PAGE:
Bodmin replaced Launceston as the capital of Cornwall in 1835, and has a historic centre bustling with shops. It’s at the centre of a major investment designed to breathe new life into its busy centre and extend the famous Camel Trail cycling network. In the middle of the town is the old Courthouse, which offers a reconstruction of the 1844 Charlotte Dymond murder trial, enabling you to decide whether her alleged killer, Matthew Weeks, was innocent or guilty. A short distance away is Bodmin Jail, a superbly preserved grim Victorian prison open to the public, where the noose awaited Matthew. Next to Bodmin’s mainline railway station is the Bodmin and Wenford Steam

Railway, a beautiful preserved line that transports you back to the pre-Beeching era.

Padstow – Padstein after TV chef Rick Stein, whose cafe, restaurant, fish-and-chip shop and teaching empire is centred there – is as much a mecca to foodies as Newquay is to surfers. It’s famous for its May Day ‘Obby ‘Oss celebration, when two wooden horses enact their centuries-old battle as the atmospheric narrow streets fill with local people for a day of fun and celebration. Padstow lies at the extreme end of one of North Cornwall’s most loved attractions: the Camel Trail. Named for the scenic River Camel and built on the bed of a former railway, this cycle track, served by a wealth of cycle hire shops, cafes, pubs and shops in Padstow, Wadebridge

and Bodmin, offers great days out. The whole family can tackle the scenic, largely flat stretch between Padstow and Wadebridge – you’ll often see mums and dads towing a cycle trailer with baby snug inside.

Wadebridge, centred on its bridge spanning the River Camel, offers an extraordinary array of specialist shops in its atmospheric streets. Visit and you’ll walk in the footsteps of Oliver Cromwell himself – he led a force to take the strategically important bridge during the English Civil War. Nearby is the Royal Cornwall Showground, home to one of Britain’s biggest and most important agricultural events over three days in June. The town is home to its folk festival over the August Bank Holiday, when top folk stars rub shoulders with local performers and pubs and other venues in the town are alive with impromptu jam sessions.

Bodmin Jail

Hand picked self-catering holidays on the stunning North Cornwall coast

Duchy Holidays is a local, family run business specialising in self-catering holiday accommodation in the stunning North Cornwall coastal areas of Perranporth, St Agnes and Porthtowan.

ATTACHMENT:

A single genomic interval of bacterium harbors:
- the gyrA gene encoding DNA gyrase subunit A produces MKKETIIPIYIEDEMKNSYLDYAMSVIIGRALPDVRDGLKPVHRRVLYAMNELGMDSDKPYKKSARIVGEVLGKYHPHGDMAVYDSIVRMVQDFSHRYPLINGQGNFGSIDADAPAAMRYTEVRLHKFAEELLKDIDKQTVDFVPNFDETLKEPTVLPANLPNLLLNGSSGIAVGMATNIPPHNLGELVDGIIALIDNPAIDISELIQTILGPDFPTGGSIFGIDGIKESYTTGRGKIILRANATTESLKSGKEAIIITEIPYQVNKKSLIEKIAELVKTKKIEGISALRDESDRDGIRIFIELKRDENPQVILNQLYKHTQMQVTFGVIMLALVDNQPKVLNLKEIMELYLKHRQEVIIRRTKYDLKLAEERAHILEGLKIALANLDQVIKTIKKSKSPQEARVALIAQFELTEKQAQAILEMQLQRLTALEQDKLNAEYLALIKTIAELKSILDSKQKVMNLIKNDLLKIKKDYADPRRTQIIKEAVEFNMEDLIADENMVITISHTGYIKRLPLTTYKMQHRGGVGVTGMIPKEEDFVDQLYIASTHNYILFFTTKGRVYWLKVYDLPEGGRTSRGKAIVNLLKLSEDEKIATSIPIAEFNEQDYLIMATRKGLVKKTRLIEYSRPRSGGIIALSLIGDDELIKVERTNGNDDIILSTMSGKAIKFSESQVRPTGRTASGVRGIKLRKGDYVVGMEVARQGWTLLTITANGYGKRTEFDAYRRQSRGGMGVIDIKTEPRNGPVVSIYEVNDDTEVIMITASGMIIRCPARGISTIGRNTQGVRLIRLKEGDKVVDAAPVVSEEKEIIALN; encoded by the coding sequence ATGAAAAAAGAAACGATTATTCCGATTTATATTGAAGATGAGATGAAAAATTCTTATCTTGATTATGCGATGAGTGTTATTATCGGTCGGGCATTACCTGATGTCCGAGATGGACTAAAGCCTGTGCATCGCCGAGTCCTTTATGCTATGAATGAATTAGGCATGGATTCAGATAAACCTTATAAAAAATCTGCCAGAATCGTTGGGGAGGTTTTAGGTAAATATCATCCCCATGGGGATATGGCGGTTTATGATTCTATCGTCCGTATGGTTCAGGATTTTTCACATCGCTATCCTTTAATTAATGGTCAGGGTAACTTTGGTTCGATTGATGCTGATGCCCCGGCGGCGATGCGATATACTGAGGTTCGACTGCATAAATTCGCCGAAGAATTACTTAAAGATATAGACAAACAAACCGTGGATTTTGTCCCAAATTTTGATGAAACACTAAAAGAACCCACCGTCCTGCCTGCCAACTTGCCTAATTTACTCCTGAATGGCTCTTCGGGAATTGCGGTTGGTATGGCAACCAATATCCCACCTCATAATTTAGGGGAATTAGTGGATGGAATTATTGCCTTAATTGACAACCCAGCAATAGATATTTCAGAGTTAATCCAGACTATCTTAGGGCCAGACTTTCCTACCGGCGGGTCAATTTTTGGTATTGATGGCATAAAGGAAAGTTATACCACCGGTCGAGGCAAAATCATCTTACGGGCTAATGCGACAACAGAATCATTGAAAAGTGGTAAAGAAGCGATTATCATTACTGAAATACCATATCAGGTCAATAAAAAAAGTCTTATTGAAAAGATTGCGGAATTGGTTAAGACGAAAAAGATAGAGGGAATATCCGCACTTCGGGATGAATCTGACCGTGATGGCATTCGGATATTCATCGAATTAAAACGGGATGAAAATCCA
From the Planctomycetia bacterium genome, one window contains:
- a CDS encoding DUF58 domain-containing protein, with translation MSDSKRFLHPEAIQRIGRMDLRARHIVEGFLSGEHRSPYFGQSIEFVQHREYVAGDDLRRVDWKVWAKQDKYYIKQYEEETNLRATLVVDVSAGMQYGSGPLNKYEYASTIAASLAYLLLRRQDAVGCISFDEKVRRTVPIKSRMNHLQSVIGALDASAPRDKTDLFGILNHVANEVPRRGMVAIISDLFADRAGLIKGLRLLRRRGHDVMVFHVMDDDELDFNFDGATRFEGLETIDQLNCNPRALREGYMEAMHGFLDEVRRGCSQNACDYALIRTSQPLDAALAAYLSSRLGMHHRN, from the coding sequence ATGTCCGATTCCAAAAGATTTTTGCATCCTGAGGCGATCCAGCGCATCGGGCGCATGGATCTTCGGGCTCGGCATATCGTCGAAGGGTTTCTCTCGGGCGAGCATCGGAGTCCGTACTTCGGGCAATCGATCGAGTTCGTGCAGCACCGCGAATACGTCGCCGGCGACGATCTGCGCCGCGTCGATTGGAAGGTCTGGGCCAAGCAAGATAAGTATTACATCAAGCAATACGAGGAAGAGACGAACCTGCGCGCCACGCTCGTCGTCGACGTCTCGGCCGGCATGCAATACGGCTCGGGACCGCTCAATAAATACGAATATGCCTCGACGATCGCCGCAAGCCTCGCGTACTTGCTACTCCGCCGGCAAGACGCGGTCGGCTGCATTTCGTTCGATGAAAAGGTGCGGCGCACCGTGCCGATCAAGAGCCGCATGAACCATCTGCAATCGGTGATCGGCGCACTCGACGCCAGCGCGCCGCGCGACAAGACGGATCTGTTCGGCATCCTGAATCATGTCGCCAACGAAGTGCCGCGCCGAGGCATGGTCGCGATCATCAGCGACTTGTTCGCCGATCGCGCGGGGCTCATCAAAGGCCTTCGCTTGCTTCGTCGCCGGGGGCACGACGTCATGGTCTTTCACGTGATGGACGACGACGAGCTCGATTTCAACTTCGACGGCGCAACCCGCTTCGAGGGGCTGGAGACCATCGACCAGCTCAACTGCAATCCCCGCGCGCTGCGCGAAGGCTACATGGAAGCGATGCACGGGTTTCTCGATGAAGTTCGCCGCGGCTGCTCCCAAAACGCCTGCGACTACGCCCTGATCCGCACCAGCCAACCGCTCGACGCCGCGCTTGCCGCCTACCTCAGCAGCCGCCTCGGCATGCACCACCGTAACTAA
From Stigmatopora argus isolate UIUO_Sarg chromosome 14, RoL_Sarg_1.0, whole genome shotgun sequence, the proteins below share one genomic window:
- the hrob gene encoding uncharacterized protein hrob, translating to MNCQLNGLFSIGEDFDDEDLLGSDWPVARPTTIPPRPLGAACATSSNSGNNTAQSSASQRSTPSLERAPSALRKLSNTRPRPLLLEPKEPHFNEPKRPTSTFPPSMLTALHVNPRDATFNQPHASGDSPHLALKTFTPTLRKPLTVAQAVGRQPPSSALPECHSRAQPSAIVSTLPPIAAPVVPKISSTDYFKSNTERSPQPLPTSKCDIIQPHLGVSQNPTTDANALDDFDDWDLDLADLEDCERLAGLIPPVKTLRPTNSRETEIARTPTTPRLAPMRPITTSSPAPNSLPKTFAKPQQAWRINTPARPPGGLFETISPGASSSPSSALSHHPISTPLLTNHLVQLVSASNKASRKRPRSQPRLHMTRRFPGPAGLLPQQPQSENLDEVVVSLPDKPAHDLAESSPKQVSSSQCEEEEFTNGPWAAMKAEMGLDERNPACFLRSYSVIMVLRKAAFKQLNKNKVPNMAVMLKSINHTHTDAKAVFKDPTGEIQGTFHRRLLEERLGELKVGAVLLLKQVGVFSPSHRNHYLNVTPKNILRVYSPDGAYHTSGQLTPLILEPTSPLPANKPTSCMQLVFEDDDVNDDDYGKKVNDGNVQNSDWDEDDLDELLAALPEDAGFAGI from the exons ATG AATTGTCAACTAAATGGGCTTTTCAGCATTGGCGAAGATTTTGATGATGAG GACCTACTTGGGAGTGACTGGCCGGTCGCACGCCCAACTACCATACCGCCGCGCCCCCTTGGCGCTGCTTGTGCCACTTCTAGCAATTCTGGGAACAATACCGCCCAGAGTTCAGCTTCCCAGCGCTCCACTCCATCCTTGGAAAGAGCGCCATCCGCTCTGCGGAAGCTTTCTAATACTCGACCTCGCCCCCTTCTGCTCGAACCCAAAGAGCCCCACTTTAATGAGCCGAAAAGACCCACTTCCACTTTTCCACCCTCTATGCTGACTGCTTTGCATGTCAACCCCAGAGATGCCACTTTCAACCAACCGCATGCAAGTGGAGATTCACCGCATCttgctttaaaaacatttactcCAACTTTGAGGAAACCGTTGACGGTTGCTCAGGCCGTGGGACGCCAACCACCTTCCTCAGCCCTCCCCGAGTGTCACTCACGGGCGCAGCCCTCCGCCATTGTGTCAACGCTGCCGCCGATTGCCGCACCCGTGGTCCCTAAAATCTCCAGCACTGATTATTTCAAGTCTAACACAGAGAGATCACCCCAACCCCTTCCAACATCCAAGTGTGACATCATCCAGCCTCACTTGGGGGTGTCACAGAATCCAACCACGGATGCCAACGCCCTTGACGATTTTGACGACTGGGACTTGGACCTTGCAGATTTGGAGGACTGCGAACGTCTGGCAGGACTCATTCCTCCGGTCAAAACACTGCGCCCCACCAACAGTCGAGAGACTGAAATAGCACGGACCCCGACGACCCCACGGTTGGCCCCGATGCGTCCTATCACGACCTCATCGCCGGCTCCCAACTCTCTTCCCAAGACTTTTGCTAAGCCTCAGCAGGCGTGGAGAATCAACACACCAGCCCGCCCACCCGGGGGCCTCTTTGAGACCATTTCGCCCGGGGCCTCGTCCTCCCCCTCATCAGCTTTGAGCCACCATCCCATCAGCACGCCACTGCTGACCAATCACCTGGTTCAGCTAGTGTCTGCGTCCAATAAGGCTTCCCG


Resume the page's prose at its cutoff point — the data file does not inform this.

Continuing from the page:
Whether you’re looking for a beachside apartment with spectacular sea views, a cosy cottage in the Cornish countryside, modern penthouse suite or luxury caravan, their capable professional team will be able to offer a selection to pique your interest!

Recognising that everyone has different accommodation requirements and budgets,

Duchy Holidays offer over 140 properties and with more than 20 years in the business have the knowledge and expertise to help you find your perfect holiday accommodation.

Centrally located in the beautiful and bustling seaside resort of Perranporth, they’re never far away should you have any queries during your stay, and pride themselves on providing a friendly, personal service which includes a 24 hour emergency phone number so that you’re able to completely relax and enjoy a comfortable and hassle-free holiday.

Book your Cornish escape now  Properties for 2 – 14 people in beachside and  Over 140 properties in Perranporth,  Dog friendly properties available

rural l locations

St Agnes and Porthtowan ly

 Localf F l familyb ly y businessw h o swithover 20 yr20years’ experience

www.duchyholidays.c or call us on 01872 572971 or further information please visit

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F Cornish Visitor Guide - Spring 2017 27

If hills are your thing, North Cornwall can help you – big time. Brown Willy and Roughtor are the county’s highest spots, and the views from both, to which access is open, are stunning. North Cornwall boasts some of Britain’s most unusual tourist attractions: for example, Hawker’s Hut is a simple timber structure

perched precariously on the cliffs near Morwenstow. Here, the local vicar, Robert Stephen Hawker, inventor of the modern harvest festival, used to sit in a fug of opium smoke, writing poetry and entertaining famous friends like Tennyson and Charles Kingsley. Today, it’s the National Trust’s smallest property and access is free. Another great sight of North Cornwall, but on an entirely different scale, is what was once claimed to be the ‘biggest hole in Britain’ - the startling slate quarries at Delabole, still worked, from which the roofs of Britain drew their covering. Among the most famous sites in North Cornwall is Tintagel Castle, legendary birthplace of King Arthur in myth, but in reality an awesome medieval fortress constructed on the ruins of a Dark Age monastery in one of the most stunning locations you could ever imagine. Today, English Heritage preserves the castle and celebrates the Arthurian legends that surround it. The village itself, complete with Britain’s oldest Post Office, offers great shopping and refreshments. Nearby is one of Cornwall’s most dramatic beaches, Trebarwith Strand.

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